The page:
Business Maverick


South Africans opened their wallets on Black Friday despite Omicron ordeal

South Africans opened their wallets on Black Friday despite Omicron ordeal
Consumers shop on Black Friday in Checkers Hyper, Fleurdal, on 26 November 2021 in Bloemfontein, South Africa. (Photo: Gallo Images / Volksblad / Mlungisi Louw)

The picture of retail sales this year offers one great contrast overall. There is a growing divergence between booming consumer spending and falling consumer confidence.

Consumers in South Africa opened their wallets on Black Friday to participate in retail therapy on a day when the world was rattled by news of the troubling new Omicron Covid-19 variant.

The discovery and spread of a new variant would ordinarily keep consumers away from the tills at shopping malls for fear of contracting the contagious virus. However, that did not stop consumers from shopping up a storm – in-store and online – on Black Friday. 

Initial figures from two leading banks suggest that consumers were shopping in greater numbers than last year – but not at the levels seen before the start of the pandemic.

FNB and Standard Bank tracked the number of card transactions that ran through their systems on this year’s Black Friday, which fell a day after payday for many consumers in SA. 

FNB says spending on the “big discount day” increased by 19% year on year at its speed points. The bank’s cardholders made purchases of about R2.5-billion on Black Friday, an increase of 15% compared with 2020. 

Standard Bank also saw similar transaction patterns on its systems. According to the bank, total card transactions for Black Friday increased by 17% compared with the same period last year.

Individual retailers are yet to publish their Black Friday sales figures.

Although Standard Bank didn’t put a rand value to total transactions on Black Friday, individual shopping patterns of its customers indicate that the day is still a drawcard for consumers. For example, a Standard Bank customer spent R450,010 in one transaction on Black Friday this year, while another managed to rack up 79 transactions during the shopping frenzy.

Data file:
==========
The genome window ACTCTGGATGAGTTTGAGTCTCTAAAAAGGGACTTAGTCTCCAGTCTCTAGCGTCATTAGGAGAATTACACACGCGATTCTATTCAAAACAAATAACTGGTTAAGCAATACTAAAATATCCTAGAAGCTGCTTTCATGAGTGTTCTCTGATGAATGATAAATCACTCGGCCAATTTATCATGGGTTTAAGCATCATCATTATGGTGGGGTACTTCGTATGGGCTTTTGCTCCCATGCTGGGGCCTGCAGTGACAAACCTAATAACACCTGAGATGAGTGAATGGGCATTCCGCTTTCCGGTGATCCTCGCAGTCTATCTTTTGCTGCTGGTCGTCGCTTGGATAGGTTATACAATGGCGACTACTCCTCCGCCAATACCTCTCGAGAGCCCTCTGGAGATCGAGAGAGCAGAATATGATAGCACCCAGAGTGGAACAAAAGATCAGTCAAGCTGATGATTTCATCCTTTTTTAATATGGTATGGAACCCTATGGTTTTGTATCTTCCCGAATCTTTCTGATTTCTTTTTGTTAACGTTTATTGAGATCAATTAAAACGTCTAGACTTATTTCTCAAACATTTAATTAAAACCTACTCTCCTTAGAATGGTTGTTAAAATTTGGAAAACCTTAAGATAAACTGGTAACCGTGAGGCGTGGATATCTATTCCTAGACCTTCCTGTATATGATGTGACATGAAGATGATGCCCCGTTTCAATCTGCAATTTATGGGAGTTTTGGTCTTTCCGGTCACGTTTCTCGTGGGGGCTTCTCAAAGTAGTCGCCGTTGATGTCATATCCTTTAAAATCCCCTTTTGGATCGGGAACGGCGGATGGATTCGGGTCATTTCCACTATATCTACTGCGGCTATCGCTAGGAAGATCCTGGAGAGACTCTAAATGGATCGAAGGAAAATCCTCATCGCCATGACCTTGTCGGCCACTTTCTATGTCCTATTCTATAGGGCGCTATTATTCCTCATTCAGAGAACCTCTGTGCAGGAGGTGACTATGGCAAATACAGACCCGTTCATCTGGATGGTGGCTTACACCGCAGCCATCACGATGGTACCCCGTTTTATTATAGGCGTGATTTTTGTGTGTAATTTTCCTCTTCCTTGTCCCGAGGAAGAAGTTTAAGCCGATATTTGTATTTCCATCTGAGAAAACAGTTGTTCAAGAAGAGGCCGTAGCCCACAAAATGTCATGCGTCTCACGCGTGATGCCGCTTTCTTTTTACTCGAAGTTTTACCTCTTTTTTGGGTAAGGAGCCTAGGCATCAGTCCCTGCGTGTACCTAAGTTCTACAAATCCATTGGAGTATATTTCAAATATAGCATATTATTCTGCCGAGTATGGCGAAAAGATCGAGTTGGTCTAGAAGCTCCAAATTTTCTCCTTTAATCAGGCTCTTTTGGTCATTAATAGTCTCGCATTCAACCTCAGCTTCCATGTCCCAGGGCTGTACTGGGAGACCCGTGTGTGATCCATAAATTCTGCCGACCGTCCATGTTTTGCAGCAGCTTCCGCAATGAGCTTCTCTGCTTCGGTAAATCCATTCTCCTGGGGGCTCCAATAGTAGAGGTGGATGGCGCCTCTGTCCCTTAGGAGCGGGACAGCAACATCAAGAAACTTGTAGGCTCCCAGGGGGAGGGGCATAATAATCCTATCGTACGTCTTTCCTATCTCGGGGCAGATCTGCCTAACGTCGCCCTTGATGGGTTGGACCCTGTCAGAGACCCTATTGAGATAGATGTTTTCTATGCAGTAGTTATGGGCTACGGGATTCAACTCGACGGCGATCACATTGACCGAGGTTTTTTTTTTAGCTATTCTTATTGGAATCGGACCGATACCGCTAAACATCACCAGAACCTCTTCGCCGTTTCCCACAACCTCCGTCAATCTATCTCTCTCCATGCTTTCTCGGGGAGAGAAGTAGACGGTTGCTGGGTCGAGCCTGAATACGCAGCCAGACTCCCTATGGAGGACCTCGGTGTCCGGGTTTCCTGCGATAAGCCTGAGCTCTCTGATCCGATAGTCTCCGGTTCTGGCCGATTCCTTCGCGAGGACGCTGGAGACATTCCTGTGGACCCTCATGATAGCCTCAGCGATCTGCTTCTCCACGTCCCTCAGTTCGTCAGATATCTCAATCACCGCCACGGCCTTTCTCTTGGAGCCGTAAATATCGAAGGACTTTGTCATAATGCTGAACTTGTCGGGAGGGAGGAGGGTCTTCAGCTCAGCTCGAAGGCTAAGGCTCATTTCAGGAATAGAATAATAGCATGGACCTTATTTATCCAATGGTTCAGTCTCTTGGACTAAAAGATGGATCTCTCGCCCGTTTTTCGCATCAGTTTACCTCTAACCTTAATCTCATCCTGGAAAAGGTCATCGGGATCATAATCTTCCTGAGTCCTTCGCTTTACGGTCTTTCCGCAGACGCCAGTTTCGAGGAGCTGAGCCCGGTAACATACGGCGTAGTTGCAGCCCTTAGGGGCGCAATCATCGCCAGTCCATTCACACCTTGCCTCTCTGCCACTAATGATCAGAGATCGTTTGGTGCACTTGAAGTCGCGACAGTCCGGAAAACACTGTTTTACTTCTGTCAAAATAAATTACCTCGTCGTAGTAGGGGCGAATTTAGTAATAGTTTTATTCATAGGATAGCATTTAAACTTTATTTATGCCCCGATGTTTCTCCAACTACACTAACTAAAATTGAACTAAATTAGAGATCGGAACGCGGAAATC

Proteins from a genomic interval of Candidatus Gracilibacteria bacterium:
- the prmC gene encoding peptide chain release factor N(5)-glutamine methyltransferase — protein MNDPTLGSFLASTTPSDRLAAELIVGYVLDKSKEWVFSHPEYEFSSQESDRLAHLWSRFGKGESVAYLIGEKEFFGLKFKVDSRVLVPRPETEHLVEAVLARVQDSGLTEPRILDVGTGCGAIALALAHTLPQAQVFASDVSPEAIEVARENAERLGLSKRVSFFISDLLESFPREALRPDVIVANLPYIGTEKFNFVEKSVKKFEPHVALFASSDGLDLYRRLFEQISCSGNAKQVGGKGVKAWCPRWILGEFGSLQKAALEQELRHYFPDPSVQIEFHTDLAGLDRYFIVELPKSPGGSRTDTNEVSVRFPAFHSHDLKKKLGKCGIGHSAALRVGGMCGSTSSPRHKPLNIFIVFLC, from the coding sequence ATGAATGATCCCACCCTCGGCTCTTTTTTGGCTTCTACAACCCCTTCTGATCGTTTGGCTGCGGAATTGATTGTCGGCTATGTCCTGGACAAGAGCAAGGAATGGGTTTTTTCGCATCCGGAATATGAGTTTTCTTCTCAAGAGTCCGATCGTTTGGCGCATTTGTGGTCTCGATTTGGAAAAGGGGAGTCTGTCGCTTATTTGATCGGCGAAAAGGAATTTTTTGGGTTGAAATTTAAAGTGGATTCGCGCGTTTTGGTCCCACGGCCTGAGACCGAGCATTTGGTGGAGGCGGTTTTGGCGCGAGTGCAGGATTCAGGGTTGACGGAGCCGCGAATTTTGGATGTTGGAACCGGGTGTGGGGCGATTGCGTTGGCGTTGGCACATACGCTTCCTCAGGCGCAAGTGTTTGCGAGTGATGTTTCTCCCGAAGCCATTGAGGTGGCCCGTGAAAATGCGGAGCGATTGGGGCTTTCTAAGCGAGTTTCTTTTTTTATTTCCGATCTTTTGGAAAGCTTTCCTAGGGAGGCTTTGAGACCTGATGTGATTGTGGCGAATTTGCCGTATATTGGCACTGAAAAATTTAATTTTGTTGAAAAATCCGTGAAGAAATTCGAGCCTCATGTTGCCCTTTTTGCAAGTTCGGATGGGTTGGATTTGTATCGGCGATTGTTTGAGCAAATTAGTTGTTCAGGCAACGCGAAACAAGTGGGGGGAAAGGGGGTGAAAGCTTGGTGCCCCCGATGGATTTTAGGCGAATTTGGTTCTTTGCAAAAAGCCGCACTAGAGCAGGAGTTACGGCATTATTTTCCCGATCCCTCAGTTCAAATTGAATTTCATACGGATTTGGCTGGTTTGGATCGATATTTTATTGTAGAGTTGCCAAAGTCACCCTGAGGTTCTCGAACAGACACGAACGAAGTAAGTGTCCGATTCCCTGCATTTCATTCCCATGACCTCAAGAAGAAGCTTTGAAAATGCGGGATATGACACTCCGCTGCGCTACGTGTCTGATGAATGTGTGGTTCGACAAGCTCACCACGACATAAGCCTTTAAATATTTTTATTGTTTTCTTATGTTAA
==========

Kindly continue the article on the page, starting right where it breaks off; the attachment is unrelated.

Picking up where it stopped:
Both banks say November was a good month for retail sales, indicating that many consumers were shopping even before the start of Black Friday. FNB CEO Jacques Celliers says the bank saw heightened shopping activity beyond Black Friday, with transactions in November up 25% compared with the same month in 2020. 

Global supply chain issues

Many consumers used Black Friday to finish their holiday shopping earlier than usual, worried that growing global supply chain problems could make some gifts hard to find and delay e-commerce deliveries.

The pandemic has made it increasingly difficult for SA retailers to access international markets and source consumer goods because factories closed under strict lockdown regulations. Many factories are still trying to ramp up production to pre-Covid levels but are struggling to do so in the face of rising demand for products, especially in Asia and the US. There have also been efficiency issues at ports, resulting in shipping containers piling up in North America and not arriving at harbours on time. 

In the face of increasing unemployment and the rising cost of living (fuel, electricity, food), consumer spending should, in theory, remain in the doldrums – especially during a pandemic that shows few signs of being brought under control. 

So, how can the divergence between booming consumer spending and falling consumer and business confidence be explained?

FNB’s team of economists says consumer spending patterns – during Black Friday and the pandemic in general – indicate that the financial situation of households has improved. Many consumers are now back on full salaries after being forced to take pay cuts during the early days of the pandemic. And consumers are tired of being housebound because of lockdown regulations and want to go out to shopping malls. 

The latter probably explains why consumers spent less money online during this year’s Black Friday. According to PayU SA, which tracks everything from late-night shopping patterns to payment methods, the average online shopping basket size dropped 22% to R784.99 year on year. 

“The good news is that the online shopping landscape has changed for the better – more South Africans are buying more products – but Covid has dented the basket size,” says Karen Nadasen, CEO of PayU SA and chair of the Ecommerce Forum of SA.

The total online spend was up just 6% year on year. However, online transactions rose 30% so far this year, indicating that more consumers are embracing e-commerce platforms. 

Black Friday shopping stats (Source: PayU SA):

  • Average shopping basket size: R1,002 in 2020; R785 in 2021.
  • Growth/decline in the category of goods that consumers bought (year-on-year % change): Fashion and electronics grew by 19%, beauty declined by 31% and health declined by 34%.
  • Most money spent in an hour: R30-million in 2020; R17-million in 2021.
  • Online shopping performance in 2021 (year-on-year % change): total online spend is up 6%; total online transactions are up 30%.
  • South Africa has the highest internet penetration on the continent. At least 37% of the population participates in e-commerce. BM/DM

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